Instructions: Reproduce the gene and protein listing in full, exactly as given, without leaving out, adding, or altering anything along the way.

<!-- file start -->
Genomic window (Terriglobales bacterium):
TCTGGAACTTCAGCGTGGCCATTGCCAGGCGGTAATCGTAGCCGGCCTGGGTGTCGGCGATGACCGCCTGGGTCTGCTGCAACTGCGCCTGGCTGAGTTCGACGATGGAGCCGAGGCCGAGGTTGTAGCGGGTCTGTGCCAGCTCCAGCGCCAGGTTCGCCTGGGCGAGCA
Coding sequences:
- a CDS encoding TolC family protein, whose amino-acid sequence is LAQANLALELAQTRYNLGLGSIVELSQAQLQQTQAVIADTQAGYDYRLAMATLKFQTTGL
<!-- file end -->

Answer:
Genomic window (Terriglobales bacterium):
TCTGGAACTTCAGCGTGGCCATTGCCAGGCGGTAATCGTAGCCGGCCTGGGTGTCGGCGATGACCGCCTGGGTCTGCTGCAACTGCGCCTGGCTGAGTTCGACGATGGAGCCGAGGCCGAGGTTGTAGCGGGTCTGTGCCAGCTCCAGCGCCAGGTTCGCCTGGGCGAGCA
Coding sequences:
- a CDS encoding TolC family protein, whose amino-acid sequence is LAQANLALELAQTRYNLGLGSIVELSQAQLQQTQAVIADTQAGYDYRLAMATLKFQTTGL